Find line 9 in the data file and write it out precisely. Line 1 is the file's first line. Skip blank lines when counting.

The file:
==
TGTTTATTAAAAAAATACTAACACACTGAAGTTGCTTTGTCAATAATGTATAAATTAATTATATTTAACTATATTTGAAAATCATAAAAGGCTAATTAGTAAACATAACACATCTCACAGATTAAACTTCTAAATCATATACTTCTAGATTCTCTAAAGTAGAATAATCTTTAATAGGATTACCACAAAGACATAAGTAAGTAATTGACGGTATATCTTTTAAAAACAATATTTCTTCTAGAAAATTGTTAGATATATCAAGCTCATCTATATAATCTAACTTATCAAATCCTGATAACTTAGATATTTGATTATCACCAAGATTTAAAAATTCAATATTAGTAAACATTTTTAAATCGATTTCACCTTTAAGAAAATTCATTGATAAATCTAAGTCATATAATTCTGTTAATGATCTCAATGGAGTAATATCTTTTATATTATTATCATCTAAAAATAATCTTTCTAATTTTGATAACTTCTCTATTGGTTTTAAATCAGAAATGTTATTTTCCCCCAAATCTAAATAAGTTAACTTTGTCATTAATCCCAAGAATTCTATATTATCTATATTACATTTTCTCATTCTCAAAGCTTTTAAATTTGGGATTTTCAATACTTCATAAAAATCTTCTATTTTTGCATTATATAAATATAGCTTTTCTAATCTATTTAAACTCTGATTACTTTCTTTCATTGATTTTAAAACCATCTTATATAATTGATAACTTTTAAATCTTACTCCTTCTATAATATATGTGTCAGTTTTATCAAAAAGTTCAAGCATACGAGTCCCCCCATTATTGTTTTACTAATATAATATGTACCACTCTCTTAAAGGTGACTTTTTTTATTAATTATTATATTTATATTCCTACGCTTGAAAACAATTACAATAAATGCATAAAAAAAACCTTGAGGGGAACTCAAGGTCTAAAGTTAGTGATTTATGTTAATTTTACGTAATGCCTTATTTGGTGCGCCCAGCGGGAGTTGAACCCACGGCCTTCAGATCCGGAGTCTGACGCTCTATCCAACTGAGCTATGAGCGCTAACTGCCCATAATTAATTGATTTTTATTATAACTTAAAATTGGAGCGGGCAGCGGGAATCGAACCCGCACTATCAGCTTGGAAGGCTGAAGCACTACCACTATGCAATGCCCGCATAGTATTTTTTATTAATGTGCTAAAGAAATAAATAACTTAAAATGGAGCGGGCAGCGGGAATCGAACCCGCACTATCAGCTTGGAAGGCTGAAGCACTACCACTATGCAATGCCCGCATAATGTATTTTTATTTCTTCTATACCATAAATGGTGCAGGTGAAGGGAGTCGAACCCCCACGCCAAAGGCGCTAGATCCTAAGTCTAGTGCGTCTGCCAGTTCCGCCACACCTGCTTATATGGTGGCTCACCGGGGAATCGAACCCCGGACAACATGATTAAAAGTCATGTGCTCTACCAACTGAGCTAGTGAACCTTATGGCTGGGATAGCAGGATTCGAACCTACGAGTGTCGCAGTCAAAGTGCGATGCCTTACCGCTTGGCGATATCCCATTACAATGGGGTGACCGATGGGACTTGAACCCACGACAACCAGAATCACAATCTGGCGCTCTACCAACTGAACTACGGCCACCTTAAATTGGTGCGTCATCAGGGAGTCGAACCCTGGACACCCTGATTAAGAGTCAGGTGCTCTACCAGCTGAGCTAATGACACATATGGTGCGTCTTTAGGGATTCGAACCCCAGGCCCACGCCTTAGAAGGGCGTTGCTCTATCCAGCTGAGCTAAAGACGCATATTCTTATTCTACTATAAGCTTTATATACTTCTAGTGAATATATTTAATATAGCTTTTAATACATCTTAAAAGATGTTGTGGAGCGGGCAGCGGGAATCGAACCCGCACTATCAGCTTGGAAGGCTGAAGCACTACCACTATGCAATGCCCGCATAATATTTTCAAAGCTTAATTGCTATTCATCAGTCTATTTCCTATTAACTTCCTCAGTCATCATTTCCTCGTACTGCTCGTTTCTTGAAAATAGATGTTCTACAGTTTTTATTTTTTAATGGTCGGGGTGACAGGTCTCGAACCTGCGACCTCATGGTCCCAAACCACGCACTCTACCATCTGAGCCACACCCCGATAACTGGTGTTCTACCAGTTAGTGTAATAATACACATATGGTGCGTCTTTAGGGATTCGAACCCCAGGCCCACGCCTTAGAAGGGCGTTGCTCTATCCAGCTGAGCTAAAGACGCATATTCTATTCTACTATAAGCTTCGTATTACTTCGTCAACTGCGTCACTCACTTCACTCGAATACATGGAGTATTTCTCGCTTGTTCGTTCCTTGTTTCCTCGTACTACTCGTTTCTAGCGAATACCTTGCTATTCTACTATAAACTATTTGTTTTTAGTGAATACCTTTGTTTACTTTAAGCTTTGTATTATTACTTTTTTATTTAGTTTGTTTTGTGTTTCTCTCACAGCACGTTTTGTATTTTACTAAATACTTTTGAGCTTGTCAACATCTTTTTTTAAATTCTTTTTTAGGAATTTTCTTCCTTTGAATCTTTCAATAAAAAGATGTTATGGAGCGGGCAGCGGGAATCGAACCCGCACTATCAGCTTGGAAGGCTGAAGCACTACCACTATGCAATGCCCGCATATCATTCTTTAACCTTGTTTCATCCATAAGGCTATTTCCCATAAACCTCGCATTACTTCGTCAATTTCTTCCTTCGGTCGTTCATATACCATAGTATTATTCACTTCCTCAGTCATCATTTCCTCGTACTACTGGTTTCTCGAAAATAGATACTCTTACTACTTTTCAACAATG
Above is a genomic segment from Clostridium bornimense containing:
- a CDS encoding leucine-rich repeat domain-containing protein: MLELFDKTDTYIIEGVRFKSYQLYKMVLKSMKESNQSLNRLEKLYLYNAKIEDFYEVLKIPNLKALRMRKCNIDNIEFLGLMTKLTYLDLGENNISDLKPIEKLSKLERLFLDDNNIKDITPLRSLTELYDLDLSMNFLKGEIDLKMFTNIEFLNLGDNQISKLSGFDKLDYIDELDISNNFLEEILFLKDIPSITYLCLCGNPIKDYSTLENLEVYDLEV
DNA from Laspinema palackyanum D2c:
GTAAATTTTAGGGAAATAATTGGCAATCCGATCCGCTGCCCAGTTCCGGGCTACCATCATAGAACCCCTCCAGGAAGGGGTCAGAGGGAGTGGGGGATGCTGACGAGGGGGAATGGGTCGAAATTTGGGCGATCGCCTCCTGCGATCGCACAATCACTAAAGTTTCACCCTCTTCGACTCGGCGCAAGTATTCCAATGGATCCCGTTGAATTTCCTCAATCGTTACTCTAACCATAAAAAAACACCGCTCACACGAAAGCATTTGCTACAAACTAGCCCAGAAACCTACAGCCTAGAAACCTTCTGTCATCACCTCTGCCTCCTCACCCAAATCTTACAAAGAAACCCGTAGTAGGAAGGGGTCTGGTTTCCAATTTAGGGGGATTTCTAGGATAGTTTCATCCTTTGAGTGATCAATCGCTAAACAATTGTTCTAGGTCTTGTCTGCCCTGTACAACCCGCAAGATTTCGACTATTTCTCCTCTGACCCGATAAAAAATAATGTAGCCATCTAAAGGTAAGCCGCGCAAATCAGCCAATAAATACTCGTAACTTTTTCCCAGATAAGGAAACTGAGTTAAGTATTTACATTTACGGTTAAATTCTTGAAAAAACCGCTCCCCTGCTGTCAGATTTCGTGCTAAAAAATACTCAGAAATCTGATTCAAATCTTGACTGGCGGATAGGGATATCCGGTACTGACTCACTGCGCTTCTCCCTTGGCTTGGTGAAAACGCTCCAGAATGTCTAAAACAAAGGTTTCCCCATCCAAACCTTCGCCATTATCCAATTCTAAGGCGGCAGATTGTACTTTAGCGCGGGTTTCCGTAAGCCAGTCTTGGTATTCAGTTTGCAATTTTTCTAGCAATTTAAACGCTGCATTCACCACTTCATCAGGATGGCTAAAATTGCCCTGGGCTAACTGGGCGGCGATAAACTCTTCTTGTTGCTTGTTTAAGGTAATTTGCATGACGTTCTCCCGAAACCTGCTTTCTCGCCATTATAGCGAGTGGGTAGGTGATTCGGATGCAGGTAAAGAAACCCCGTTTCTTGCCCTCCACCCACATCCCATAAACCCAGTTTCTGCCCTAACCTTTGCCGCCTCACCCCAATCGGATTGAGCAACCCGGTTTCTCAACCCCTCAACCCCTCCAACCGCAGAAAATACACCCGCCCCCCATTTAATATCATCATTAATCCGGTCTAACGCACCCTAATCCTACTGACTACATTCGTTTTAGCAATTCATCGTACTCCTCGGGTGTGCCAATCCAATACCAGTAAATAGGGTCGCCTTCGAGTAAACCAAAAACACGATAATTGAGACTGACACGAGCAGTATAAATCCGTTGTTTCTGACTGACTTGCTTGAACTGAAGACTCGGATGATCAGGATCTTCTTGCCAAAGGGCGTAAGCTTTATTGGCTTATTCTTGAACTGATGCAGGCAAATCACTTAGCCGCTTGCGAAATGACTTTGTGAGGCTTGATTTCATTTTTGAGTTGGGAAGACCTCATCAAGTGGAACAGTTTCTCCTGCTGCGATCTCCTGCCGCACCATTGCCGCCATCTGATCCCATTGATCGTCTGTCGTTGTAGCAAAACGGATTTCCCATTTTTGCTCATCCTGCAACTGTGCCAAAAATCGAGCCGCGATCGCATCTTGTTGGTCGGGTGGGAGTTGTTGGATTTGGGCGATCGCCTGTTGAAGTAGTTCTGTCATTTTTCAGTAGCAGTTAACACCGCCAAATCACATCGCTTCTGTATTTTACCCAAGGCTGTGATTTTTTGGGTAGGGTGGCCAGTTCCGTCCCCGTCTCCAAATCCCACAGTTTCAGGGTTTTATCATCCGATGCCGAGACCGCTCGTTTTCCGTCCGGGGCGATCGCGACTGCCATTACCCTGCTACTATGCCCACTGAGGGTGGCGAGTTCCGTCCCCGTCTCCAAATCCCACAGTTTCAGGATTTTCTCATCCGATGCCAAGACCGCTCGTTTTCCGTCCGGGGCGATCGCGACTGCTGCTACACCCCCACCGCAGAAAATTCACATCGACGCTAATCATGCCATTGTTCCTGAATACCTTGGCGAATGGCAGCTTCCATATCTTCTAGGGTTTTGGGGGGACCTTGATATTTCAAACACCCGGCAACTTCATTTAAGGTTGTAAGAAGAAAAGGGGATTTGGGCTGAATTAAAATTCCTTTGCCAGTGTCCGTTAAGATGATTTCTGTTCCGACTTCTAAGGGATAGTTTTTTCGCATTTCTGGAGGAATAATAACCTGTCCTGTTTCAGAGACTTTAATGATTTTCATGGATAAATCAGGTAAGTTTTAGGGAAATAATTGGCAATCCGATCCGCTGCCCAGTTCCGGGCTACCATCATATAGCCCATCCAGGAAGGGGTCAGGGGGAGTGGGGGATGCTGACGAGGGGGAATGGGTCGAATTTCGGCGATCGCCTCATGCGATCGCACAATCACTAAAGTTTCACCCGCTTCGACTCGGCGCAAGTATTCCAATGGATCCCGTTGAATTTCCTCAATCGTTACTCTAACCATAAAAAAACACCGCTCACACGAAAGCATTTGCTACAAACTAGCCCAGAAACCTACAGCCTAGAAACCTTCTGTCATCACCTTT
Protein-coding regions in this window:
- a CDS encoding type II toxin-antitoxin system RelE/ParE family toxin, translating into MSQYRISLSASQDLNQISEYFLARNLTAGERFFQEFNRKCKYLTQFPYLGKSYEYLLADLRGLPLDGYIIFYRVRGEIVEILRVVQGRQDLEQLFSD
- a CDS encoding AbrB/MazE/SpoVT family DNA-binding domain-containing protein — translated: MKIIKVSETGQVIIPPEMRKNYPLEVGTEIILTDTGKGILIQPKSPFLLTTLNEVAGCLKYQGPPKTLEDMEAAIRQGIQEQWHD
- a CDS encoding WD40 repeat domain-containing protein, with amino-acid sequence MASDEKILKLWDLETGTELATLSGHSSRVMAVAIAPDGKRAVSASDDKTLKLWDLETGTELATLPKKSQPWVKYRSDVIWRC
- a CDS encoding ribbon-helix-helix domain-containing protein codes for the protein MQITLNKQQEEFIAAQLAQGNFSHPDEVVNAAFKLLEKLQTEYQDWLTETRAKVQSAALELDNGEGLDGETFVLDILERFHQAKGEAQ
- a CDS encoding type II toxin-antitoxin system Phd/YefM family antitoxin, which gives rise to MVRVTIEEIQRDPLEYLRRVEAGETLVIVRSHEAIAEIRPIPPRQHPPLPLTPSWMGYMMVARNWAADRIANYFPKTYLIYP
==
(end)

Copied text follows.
- a CDS encoding WD40 repeat domain-containing protein, with amino-acid sequence MASDEKILKLWDLETGTELATLSGHSSRVMAVAIAPDGKRAVSASDDKTLKLWDLETGTELATLPKKSQPWVKYRSDVIWRC